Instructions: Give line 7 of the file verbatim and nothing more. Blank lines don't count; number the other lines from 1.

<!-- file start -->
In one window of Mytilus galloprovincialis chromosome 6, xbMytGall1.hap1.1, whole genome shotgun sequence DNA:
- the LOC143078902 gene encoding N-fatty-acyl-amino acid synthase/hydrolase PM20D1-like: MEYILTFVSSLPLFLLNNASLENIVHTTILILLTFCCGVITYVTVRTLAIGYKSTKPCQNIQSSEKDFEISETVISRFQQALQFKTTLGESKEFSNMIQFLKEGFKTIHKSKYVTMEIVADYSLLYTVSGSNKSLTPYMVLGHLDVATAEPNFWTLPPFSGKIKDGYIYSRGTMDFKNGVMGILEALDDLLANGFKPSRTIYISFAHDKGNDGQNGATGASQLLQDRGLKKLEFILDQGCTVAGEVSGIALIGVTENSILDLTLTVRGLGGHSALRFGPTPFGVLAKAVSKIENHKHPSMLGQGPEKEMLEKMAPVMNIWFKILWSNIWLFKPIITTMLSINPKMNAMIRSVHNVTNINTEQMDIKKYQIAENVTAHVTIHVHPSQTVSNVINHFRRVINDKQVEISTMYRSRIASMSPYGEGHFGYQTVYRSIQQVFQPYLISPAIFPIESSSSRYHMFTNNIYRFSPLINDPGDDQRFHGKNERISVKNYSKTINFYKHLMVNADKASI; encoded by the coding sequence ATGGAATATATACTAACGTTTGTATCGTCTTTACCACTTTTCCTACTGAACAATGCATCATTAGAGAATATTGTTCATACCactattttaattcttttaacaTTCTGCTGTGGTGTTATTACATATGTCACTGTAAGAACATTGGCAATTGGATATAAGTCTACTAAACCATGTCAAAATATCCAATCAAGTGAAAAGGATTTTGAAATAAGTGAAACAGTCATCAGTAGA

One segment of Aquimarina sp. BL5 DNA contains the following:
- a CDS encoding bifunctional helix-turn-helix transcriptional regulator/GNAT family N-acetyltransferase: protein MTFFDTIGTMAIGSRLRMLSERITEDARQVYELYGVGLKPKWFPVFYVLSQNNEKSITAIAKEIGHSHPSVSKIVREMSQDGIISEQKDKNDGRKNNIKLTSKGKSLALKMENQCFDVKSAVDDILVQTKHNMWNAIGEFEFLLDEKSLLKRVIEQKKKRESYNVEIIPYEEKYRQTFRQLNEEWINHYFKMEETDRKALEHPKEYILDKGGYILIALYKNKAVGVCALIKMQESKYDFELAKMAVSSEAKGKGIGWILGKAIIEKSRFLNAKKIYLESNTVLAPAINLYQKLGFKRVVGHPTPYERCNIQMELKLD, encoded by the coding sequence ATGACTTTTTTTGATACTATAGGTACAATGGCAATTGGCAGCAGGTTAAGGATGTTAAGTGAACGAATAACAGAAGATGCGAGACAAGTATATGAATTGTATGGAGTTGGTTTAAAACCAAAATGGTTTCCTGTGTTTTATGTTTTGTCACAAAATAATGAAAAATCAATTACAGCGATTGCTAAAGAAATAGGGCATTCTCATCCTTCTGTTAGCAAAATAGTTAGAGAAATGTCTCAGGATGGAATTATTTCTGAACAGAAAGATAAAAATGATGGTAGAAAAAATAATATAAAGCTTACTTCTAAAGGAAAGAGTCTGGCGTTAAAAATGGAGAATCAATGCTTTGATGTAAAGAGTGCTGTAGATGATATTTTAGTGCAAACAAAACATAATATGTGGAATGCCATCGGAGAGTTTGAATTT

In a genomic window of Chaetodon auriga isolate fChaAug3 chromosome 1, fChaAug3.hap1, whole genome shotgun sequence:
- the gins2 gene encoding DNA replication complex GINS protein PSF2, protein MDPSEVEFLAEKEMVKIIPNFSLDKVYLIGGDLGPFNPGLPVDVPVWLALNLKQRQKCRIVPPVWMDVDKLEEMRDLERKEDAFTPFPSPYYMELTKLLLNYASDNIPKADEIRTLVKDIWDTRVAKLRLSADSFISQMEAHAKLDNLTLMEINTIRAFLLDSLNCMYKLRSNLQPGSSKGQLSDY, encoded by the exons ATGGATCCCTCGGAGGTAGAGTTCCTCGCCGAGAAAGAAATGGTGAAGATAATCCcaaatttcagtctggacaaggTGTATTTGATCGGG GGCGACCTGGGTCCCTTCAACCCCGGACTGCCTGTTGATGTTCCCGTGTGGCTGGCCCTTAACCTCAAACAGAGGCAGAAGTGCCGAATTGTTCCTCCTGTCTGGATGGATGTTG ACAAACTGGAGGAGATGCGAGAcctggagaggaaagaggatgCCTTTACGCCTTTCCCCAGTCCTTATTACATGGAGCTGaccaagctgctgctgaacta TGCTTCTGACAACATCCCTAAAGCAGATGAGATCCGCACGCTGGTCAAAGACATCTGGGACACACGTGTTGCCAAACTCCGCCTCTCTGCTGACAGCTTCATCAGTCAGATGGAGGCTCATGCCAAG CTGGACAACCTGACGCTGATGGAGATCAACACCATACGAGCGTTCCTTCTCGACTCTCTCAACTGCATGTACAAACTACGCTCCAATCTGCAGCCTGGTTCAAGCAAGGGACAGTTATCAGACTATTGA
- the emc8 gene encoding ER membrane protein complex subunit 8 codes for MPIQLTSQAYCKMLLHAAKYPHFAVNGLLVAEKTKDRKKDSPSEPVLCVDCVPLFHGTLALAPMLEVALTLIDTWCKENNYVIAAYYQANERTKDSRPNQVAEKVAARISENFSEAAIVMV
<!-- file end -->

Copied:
- the emc8 gene encoding ER membrane protein complex subunit 8 codes for MPIQLTSQAYCKMLLHAAKYPHFAVNGLLVAEKTKDRKKDSPSEPVLCVDCVPLFHGTLALAPMLEVALTLIDTWCKENNYVIAAYYQANERTKDSRPNQVAEKVAARISENFSEAAIVMV